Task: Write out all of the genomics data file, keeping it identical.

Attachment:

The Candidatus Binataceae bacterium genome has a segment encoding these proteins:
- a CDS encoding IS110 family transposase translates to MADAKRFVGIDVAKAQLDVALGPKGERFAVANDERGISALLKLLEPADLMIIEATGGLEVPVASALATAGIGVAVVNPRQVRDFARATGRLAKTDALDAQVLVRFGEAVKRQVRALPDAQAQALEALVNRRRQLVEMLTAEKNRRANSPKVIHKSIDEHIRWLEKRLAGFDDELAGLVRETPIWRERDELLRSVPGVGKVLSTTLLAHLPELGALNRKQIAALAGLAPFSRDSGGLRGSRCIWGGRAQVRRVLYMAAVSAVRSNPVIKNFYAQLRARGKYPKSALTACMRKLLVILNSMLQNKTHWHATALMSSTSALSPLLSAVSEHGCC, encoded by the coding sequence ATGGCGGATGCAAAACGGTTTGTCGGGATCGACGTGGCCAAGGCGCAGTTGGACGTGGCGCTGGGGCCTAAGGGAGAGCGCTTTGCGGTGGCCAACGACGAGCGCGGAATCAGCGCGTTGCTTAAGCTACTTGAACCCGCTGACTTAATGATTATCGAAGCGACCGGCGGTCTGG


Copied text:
The Candidatus Binataceae bacterium genome has a segment encoding these proteins:
- a CDS encoding IS110 family transposase translates to MADAKRFVGIDVAKAQLDVALGPKGERFAVANDERGISALLKLLEPADLMIIEATGGLEVPVASALATAGIGVAVVNPRQVRDFARATGRLAKTDALDAQVLVRFGEAVKRQVRALPDAQAQALEALVNRRRQLVEMLTAEKNRRANSPKVIHKSIDEHIRWLEKRLAGFDDELAGLVRETPIWRERDELLRSVPGVGKVLSTTLLAHLPELGALNRKQIAALAGLAPFSRDSGGLRGSRCIWGGRAQVRRVLYMAAVSAVRSNPVIKNFYAQLRARGKYPKSALTACMRKLLVILNSMLQNKTHWHATALMSSTSALSPLLSAVSEHGCC, encoded by the coding sequence ATGGCGGATGCAAAACGGTTTGTCGGGATCGACGTGGCCAAGGCGCAGTTGGACGTGGCGCTGGGGCCTAAGGGAGAGCGCTTTGCGGTGGCCAACGACGAGCGCGGAATCAGCGCGTTGCTTAAGCTACTTGAACCCGCTGACTTAATGATTATCGAAGCGACCGGCGGTCTGG